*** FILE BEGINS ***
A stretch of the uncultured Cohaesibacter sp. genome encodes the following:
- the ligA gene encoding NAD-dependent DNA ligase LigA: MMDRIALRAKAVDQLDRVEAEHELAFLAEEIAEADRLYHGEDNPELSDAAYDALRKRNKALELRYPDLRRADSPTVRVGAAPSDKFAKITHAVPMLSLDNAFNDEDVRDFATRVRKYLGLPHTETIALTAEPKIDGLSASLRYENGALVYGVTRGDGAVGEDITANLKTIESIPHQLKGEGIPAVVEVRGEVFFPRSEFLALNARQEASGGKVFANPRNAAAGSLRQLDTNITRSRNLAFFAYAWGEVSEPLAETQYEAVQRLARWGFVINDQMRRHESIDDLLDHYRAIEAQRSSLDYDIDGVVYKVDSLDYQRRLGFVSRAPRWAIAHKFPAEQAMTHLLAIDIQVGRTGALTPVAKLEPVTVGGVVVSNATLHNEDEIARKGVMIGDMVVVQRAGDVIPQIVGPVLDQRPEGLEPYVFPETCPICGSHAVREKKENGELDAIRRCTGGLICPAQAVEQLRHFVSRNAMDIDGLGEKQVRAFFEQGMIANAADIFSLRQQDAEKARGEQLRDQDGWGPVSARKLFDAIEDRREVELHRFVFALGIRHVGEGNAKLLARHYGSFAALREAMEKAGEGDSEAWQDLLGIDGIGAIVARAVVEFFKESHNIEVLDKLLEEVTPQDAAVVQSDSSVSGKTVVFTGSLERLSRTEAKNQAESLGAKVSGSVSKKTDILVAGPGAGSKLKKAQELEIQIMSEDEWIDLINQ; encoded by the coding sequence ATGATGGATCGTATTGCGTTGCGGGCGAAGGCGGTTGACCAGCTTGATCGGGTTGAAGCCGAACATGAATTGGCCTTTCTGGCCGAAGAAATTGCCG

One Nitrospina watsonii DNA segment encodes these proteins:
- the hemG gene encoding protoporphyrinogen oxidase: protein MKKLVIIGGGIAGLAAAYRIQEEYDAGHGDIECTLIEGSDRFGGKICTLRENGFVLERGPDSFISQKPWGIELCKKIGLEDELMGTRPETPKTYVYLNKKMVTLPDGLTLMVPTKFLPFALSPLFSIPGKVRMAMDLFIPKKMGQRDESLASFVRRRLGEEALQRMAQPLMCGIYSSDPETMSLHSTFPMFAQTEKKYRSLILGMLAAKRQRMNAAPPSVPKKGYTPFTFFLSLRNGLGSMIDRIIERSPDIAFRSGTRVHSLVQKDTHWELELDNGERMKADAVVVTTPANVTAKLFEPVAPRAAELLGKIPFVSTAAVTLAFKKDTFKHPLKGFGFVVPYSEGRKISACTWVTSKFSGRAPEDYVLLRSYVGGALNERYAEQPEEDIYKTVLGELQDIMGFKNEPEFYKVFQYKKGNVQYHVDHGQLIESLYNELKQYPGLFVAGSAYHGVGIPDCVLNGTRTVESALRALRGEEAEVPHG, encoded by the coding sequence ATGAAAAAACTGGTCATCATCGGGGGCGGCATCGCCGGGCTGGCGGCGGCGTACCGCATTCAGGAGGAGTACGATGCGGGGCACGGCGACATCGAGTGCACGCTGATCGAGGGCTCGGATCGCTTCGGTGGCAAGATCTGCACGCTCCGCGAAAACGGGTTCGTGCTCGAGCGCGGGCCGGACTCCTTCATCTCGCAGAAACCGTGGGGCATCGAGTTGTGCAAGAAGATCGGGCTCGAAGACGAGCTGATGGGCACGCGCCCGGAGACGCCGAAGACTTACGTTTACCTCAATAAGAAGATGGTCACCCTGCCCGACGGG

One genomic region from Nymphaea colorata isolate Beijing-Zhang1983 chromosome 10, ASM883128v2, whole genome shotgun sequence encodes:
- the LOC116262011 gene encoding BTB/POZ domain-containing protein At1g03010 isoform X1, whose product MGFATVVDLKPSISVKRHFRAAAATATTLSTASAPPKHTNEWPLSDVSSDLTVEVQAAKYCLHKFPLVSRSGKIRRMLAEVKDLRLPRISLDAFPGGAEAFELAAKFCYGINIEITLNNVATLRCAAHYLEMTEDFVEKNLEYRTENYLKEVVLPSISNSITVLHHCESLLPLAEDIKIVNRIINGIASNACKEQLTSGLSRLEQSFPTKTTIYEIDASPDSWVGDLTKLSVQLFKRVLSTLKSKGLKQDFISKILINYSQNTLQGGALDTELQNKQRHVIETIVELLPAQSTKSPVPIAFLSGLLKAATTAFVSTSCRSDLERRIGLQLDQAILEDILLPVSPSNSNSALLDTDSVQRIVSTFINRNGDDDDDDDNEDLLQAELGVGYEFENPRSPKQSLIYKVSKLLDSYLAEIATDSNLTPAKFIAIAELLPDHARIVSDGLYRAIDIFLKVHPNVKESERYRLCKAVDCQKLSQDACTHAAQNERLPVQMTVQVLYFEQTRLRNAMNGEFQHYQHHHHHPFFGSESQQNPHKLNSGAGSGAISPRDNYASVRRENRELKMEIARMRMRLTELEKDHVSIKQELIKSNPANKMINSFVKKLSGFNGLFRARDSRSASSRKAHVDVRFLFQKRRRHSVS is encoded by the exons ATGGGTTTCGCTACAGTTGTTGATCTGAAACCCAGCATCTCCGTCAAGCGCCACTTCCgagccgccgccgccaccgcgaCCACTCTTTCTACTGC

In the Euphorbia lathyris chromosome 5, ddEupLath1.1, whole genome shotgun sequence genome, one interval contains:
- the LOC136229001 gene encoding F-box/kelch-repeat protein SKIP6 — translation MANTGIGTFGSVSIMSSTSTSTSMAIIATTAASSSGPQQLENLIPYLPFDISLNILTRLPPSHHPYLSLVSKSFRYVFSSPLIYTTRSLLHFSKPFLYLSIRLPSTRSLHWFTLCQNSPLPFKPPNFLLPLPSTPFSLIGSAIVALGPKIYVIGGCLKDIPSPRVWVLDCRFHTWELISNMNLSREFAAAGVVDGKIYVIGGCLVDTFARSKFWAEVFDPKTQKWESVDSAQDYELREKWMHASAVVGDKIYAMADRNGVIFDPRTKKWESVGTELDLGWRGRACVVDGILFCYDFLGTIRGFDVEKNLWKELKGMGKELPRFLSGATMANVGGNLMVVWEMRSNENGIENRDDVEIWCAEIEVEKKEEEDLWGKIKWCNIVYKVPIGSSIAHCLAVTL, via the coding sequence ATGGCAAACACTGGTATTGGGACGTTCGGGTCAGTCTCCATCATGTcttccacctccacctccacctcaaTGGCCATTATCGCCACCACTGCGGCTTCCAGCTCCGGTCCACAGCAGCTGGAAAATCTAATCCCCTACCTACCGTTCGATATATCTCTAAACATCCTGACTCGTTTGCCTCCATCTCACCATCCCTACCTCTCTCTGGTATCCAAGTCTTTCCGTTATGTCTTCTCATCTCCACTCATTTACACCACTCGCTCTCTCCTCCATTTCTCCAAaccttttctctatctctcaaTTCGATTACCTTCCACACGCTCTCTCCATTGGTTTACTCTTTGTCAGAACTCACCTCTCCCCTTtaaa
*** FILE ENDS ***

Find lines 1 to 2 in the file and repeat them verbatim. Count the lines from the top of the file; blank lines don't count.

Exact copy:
A stretch of the uncultured Cohaesibacter sp. genome encodes the following:
- the ligA gene encoding NAD-dependent DNA ligase LigA: MMDRIALRAKAVDQLDRVEAEHELAFLAEEIAEADRLYHGEDNPELSDAAYDALRKRNKALELRYPDLRRADSPTVRVGAAPSDKFAKITHAVPMLSLDNAFNDEDVRDFATRVRKYLGLPHTETIALTAEPKIDGLSASLRYENGALVYGVTRGDGAVGEDITANLKTIESIPHQLKGEGIPAVVEVRGEVFFPRSEFLALNARQEASGGKVFANPRNAAAGSLRQLDTNITRSRNLAFFAYAWGEVSEPLAETQYEAVQRLARWGFVINDQMRRHESIDDLLDHYRAIEAQRSSLDYDIDGVVYKVDSLDYQRRLGFVSRAPRWAIAHKFPAEQAMTHLLAIDIQVGRTGALTPVAKLEPVTVGGVVVSNATLHNEDEIARKGVMIGDMVVVQRAGDVIPQIVGPVLDQRPEGLEPYVFPETCPICGSHAVREKKENGELDAIRRCTGGLICPAQAVEQLRHFVSRNAMDIDGLGEKQVRAFFEQGMIANAADIFSLRQQDAEKARGEQLRDQDGWGPVSARKLFDAIEDRREVELHRFVFALGIRHVGEGNAKLLARHYGSFAALREAMEKAGEGDSEAWQDLLGIDGIGAIVARAVVEFFKESHNIEVLDKLLEEVTPQDAAVVQSDSSVSGKTVVFTGSLERLSRTEAKNQAESLGAKVSGSVSKKTDILVAGPGAGSKLKKAQELEIQIMSEDEWIDLINQ; encoded by the coding sequence ATGATGGATCGTATTGCGTTGCGGGCGAAGGCGGTTGACCAGCTTGATCGGGTTGAAGCCGAACATGAATTGGCCTTTCTGGCCGAAGAAATTGCCG